Atlantis Online
December 06, 2023, 02:24:46 pm
Welcome, Guest. Please login or register.

Login with username, password and session length
News: Ruins of 7,000-year-old city found in Egypt oasis
  Home Help Arcade Gallery Links Staff List Calendar Login Register  

Mazes and Labyrinths

Pages: 1 ... 6 7 8 9 10 11 [12]   Go Down
Author Topic: Mazes and Labyrinths  (Read 5549 times)
Kabrina Teppe
Superhero Member
Posts: 1279

« Reply #165 on: April 05, 2009, 12:00:10 am »

character, unless we imagine the participants to have been blindfolded for the purpose or primed with a tankard or two of some jocund beverage.

Let us refer once more to that chapter of Pliny's "Natural History" in which he says that we must not compare the Egyptian and other labyrinths with "what we see traced on our mosaic pavements or to the mazes formed in the fields for the entertainment of children." The italicised words clearly show that the construction of something akin to our turf mazes was practised by the Romans. It seems very reasonable to infer that, if the custom were so common as Pliny seems to imply, it would have been carried to the Roman colonies in these islands. An argument which has often been brought forward in this connection is that from very early times the game of Troy, the lusus Trojae, was played by Roman youths. Virgil describes it in the fifth book of his "Aeneid," and draws attention to the similarity between the mazy windings of this sport--which was performed on horseback--and the sinuous path of the Cretan labyrinth (see Chapter XVIII). The inference drawn from this is that our "Troy-towns" and the sports connected with them are in the direct line of descent from this classic game and are therefore a legacy of the Roman occupation of Britain.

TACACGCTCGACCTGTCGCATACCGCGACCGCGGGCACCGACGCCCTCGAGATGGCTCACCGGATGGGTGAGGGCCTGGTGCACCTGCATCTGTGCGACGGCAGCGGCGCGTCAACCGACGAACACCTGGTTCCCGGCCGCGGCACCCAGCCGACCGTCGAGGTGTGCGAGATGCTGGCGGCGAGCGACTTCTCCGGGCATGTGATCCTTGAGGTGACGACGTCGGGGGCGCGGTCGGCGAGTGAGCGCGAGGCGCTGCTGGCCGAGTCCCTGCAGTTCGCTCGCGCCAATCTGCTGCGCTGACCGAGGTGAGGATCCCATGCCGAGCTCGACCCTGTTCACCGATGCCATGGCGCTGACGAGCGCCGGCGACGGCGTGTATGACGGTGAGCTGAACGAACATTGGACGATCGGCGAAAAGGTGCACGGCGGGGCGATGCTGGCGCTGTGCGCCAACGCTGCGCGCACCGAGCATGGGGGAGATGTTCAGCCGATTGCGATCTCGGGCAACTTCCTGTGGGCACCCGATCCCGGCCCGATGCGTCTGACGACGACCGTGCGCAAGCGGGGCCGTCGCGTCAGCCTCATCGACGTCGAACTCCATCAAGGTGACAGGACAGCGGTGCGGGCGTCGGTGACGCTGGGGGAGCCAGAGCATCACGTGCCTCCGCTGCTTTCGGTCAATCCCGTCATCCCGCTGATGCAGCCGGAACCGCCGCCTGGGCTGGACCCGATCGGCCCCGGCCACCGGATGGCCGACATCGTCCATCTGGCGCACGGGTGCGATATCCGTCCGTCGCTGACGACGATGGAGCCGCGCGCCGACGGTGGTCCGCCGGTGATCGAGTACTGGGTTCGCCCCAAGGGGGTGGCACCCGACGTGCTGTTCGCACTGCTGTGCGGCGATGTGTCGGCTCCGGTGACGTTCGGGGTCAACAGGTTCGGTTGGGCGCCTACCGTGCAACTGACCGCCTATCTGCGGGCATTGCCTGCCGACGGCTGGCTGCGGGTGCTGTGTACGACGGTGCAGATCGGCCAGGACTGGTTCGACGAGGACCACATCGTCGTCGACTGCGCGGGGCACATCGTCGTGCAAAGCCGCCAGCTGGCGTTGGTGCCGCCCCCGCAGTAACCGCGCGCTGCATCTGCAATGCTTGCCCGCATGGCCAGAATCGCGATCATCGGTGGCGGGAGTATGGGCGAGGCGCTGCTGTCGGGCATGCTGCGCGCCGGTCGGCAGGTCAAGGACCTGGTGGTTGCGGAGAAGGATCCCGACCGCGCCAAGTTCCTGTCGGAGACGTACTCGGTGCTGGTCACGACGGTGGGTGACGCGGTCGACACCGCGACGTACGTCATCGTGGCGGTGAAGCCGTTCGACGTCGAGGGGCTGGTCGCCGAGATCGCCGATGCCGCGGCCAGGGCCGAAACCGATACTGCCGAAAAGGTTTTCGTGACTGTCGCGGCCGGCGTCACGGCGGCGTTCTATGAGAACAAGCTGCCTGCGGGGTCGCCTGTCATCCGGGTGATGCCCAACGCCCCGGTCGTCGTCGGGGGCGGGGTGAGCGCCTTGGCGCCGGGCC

Dr. Stukeley, whom we had occasion to mention with reference to the Horncastle maze, suggested that the term Julian's Bower was derived from the name of Iulus, the son of Aeneas, who is described as having taken part in the game. We see, then, that there is a good deal to be said for the claim of a Roman origin.

Assuming for the moment that such was the case, we are faced with some difficulty in accounting for the preservation throughout the intervening ages of a class of earthwork which, without attention, is liable to become effaced in a few decades.

Is it likely that the Britons, after the Roman recall,

p. 99

Report Spam   Logged
Pages: 1 ... 6 7 8 9 10 11 [12]   Go Up
Jump to:  

Powered by EzPortal
Bookmark this site! | Upgrade This Forum
SMF For Free - Create your own Forum
Powered by SMF | SMF © 2016, Simple Machines
Privacy Policy